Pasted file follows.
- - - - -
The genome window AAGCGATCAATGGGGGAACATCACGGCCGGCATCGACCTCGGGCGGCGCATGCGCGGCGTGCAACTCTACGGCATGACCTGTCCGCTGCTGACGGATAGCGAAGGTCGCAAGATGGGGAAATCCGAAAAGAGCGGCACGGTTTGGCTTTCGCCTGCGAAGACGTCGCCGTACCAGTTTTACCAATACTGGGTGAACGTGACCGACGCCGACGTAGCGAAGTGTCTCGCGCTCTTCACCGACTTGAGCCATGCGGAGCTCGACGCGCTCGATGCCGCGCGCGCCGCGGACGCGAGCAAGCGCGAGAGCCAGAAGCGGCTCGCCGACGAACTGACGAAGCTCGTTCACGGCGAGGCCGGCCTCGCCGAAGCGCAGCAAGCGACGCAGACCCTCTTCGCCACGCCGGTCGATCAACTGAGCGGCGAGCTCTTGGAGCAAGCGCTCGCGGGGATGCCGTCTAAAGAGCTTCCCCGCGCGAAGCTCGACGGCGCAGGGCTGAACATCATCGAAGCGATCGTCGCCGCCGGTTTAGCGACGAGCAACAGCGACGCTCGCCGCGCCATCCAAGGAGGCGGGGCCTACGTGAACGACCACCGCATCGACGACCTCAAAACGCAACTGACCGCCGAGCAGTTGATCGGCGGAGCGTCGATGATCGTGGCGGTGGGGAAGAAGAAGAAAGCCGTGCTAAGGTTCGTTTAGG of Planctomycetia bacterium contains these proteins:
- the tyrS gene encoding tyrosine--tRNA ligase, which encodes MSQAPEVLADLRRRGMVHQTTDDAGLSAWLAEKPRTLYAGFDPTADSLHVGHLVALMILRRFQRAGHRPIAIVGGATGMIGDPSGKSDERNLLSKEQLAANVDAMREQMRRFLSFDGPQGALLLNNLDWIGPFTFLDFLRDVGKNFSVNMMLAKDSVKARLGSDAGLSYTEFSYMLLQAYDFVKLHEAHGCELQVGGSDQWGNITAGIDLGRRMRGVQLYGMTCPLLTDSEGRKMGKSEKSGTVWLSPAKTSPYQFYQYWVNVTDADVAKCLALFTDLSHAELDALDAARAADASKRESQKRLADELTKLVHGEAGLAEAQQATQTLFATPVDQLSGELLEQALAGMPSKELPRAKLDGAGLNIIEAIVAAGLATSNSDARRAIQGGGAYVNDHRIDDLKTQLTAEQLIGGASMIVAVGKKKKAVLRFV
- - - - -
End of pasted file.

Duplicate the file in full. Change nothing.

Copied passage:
The genome window AAGCGATCAATGGGGGAACATCACGGCCGGCATCGACCTCGGGCGGCGCATGCGCGGCGTGCAACTCTACGGCATGACCTGTCCGCTGCTGACGGATAGCGAAGGTCGCAAGATGGGGAAATCCGAAAAGAGCGGCACGGTTTGGCTTTCGCCTGCGAAGACGTCGCCGTACCAGTTTTACCAATACTGGGTGAACGTGACCGACGCCGACGTAGCGAAGTGTCTCGCGCTCTTCACCGACTTGAGCCATGCGGAGCTCGACGCGCTCGATGCCGCGCGCGCCGCGGACGCGAGCAAGCGCGAGAGCCAGAAGCGGCTCGCCGACGAACTGACGAAGCTCGTTCACGGCGAGGCCGGCCTCGCCGAAGCGCAGCAAGCGACGCAGACCCTCTTCGCCACGCCGGTCGATCAACTGAGCGGCGAGCTCTTGGAGCAAGCGCTCGCGGGGATGCCGTCTAAAGAGCTTCCCCGCGCGAAGCTCGACGGCGCAGGGCTGAACATCATCGAAGCGATCGTCGCCGCCGGTTTAGCGACGAGCAACAGCGACGCTCGCCGCGCCATCCAAGGAGGCGGGGCCTACGTGAACGACCACCGCATCGACGACCTCAAAACGCAACTGACCGCCGAGCAGTTGATCGGCGGAGCGTCGATGATCGTGGCGGTGGGGAAGAAGAAGAAAGCCGTGCTAAGGTTCGTTTAGG of Planctomycetia bacterium contains these proteins:
- the tyrS gene encoding tyrosine--tRNA ligase, which encodes MSQAPEVLADLRRRGMVHQTTDDAGLSAWLAEKPRTLYAGFDPTADSLHVGHLVALMILRRFQRAGHRPIAIVGGATGMIGDPSGKSDERNLLSKEQLAANVDAMREQMRRFLSFDGPQGALLLNNLDWIGPFTFLDFLRDVGKNFSVNMMLAKDSVKARLGSDAGLSYTEFSYMLLQAYDFVKLHEAHGCELQVGGSDQWGNITAGIDLGRRMRGVQLYGMTCPLLTDSEGRKMGKSEKSGTVWLSPAKTSPYQFYQYWVNVTDADVAKCLALFTDLSHAELDALDAARAADASKRESQKRLADELTKLVHGEAGLAEAQQATQTLFATPVDQLSGELLEQALAGMPSKELPRAKLDGAGLNIIEAIVAAGLATSNSDARRAIQGGGAYVNDHRIDDLKTQLTAEQLIGGASMIVAVGKKKKAVLRFV